From: William Overington (WOverington@ngo.globalnet.co.uk)
Date: Wed Nov 06 2002 - 06:05:17 EST
John Hudson wrote as follows.
>At 02:18 11/5/2002, William Overington wrote:
Not at 02:18, it was 09:18.
>>Well, I suppose it depends upon what one means by a file format that
>>supports Unicode. The TrueType format does not support the ZWJ method and
>>thus does not "provide means to access unencoded glyphs by transforming
>>certain strings of Unicode characters into them".
>All three of the current 'smart font' formats are extensions of the
>TrueType file format. Structurally, the only difference between a TrueType
>font and an OpenType font is the presence of *optional* layout tables that
>support glyph substitution and positioning. Officially, the only difference
>is the presence of a digital signature.
>>I am unsure as to
>>whether, in formal terms, TrueType is "a file format that supports
>>as it does not allow the ZWJ sequences to be recognized.
>Of course TrueType allows ZWJ sequences to be recognised. ZWJ is a
>character that can appear in Unicode text and in the Unicode cmap of a
>TrueType font. If a font does not contain a ligature for the sequence, or
>does not contain layout information to render the sequence as a ligature,
>the text is still processed according to the Unicode Standard, i.e. nothing
I am thinking here of ordinary TrueType fonts on a Windows 95 platform and
on a Windows 98 platform. I was under the impression that the reason that
an ordinary TrueType font will not process a ZWJ sequence on those platforms
was that both the operating system and the ordinary TrueType font do not
have the capabilities to process ZWJ sequences. My understanding is that
even an OpenType font with ZWJ sequence facilities will not work on a
Windows 95 or Windows 98 platform. However, I thought that the ordinary
TrueType format would not support ZWJ sequences in itself and that not only
would a later operating system be needed but that also an OpenType font
would be needed and that an ordinary TrueType format would not be able to do
the job. Was I wrong in that thinking? My experience of fonts is very
limited. I have tried making a few example TrueType fonts using the Softy
shareware facility and I wonder whether I have got it wrong as to what an
ordinary TrueType font will do when an ordinary TrueType font is made with
an expensive professional font making program.
>To say that a font only supports Unicode if it can process and
>render as a ligature every usage of the ZWJ character is foolish: every
>font would have to contain glyphs and substitution lookups to support every
>potential use of ZWJ in every possible
I have had a long think about this.
Suppose that a sequence of Unicode characters in a plain text file is mostly
in English and has the sequence c ZWJ t in it at various places.
Suppose that the font is an advanced format font which does not have a
special glyph for the sequence c ZWJ t yet will simply render it as ct just
as if the ligature had not been requested.
As far as I know, there is no requirement in Unicode that the rendering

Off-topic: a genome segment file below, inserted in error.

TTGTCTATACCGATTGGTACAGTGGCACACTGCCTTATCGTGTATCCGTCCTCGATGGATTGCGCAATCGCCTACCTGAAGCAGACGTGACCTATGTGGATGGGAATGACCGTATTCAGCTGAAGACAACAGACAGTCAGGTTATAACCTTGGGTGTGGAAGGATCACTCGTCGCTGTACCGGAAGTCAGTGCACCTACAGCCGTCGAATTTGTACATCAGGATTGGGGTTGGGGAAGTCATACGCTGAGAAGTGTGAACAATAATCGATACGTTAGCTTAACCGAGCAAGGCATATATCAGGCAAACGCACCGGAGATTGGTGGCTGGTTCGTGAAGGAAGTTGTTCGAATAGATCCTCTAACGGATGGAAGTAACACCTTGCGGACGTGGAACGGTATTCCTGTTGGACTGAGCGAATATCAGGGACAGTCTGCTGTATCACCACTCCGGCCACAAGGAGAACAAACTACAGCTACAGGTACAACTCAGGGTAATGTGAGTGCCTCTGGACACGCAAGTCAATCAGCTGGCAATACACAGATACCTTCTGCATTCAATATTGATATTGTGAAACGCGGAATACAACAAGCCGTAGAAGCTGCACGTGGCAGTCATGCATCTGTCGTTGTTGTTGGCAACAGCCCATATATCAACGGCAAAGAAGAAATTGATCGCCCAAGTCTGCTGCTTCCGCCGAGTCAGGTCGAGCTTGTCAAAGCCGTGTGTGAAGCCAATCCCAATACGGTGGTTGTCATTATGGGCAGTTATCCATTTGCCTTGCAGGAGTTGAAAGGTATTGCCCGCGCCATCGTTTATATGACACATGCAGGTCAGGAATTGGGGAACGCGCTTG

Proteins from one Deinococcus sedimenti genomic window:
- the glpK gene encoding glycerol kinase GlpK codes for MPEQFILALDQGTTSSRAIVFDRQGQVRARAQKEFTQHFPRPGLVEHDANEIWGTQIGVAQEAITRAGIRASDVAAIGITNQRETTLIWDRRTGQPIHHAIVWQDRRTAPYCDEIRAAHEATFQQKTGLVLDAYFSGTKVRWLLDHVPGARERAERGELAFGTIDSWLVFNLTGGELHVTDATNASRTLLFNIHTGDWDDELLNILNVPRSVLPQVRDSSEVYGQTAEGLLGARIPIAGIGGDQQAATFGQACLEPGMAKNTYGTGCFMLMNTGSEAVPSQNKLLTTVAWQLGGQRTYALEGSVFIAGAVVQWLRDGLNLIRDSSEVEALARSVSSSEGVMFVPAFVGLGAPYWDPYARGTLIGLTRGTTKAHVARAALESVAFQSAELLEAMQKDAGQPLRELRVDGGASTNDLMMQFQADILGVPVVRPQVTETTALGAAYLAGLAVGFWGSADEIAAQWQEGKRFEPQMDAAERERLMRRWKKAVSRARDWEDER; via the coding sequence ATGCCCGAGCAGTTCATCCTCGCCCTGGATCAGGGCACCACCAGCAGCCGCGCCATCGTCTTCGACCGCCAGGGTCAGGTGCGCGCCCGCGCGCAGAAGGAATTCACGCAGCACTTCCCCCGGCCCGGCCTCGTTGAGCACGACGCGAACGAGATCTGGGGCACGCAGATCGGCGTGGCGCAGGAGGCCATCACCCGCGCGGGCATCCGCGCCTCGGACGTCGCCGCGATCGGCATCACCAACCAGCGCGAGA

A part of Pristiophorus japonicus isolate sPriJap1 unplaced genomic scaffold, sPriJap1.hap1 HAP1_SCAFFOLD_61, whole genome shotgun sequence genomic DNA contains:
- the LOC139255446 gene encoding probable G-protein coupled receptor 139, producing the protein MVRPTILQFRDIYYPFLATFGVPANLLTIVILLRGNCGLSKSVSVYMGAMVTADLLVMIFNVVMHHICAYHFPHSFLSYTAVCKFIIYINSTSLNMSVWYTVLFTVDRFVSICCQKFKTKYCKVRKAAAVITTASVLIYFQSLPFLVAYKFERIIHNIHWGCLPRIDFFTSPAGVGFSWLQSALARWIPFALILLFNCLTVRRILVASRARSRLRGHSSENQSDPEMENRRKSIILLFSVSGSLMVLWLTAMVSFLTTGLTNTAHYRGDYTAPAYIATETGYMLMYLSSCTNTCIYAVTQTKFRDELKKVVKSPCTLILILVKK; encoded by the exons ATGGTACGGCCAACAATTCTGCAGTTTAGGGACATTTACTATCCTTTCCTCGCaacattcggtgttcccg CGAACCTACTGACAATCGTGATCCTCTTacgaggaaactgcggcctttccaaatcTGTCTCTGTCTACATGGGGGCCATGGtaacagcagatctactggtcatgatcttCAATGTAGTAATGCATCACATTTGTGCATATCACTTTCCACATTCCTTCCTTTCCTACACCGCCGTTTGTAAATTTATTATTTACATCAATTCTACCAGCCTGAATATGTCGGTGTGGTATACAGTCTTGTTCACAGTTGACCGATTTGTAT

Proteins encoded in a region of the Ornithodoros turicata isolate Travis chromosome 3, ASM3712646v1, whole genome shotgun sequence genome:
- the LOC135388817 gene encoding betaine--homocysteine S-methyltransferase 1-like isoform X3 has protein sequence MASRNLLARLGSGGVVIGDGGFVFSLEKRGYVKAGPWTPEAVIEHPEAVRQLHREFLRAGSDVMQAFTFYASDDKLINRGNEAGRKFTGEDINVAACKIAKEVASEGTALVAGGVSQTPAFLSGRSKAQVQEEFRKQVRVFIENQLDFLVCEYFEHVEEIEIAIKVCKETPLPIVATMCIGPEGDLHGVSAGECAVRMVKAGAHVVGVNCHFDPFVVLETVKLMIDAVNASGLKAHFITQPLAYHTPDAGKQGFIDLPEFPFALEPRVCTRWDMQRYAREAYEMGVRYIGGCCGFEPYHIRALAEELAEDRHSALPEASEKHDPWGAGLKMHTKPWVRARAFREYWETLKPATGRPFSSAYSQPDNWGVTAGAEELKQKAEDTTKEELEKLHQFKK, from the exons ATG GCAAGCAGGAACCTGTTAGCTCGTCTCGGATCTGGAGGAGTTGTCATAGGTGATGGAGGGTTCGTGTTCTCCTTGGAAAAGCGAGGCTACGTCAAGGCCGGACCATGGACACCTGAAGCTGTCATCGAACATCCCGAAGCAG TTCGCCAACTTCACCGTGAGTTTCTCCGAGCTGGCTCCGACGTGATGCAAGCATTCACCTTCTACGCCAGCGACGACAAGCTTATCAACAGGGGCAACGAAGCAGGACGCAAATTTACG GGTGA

system should notify, perhaps using an Alert dialogue box or similar, the
end user that the ZWJ request has been "made yet not fulfilled".
Can an advanced format font supply such a message to the rendering system
for onward notification of the end user?
It seems to me that having the ZWJ mechanism in the Unicode Standard yet
having no reporting mechanism if a specific request is not fulfilled is
unfortunate. As a font could have its own set of ZWJ sequences which it
recognizes, anything from an empty set to a set consisting of a full
complement of ligatures for Fraktur, it seems to me that whilst every font
would certainly not have to contain glyphs and substitution lookups to
support every potential use of ZWJ in every possible circumstance it would
not be unreasonable to hope that fonts could have a standardized reporting
mechanism as to whether a request for a particular ZWJ sequence has been
fulfilled. Also, perhaps there could be a method for asking a font to
please display all its ZWJ sequences and their results.
Now it might be that some advanced font formats can do such things, I do not
know at present.
While on this topic, perhaps a standradized method of a font reporting that
it has no glyph for a character which it is asked to render might be a good
idea. I am aware that a black line box could be displayed, yet in a long
document, one of those might easily slip past a general viewing of the text
in a printshop. Also, perhaps some method of asking a font to declare a
list of the code points for which it has a specific glyph would be helpful.
Again, perhaps some advanced font formats have these abilities, I do not
know at present.
There seems to be a gap between the Unicode Technical Committee encoding
characters into a file and the process of making sure that the desired text
is rendered correctly on an end user's platform with good provenance. I
feel that that issue needs to be addressed. Hopefully the Unicode Technical
Committee will wish to take that task upon itself. It not, then perhaps
some other process can be found of codifying a standard method.
>That's even more moronic that saying that a font has to contain a glyph for
>every character in Unicode in order to support the standard.
I did not write that.
>It simply is
>not true, and you're wrong.
Well, I did not write that and so I should not be labelled as wrong in the
Not even once!
I feel that it is a pity that the Unicode Technical Committee did not
implement the Zero Width Ligator suggestion made some time ago by Mr Michael
6 November 2002
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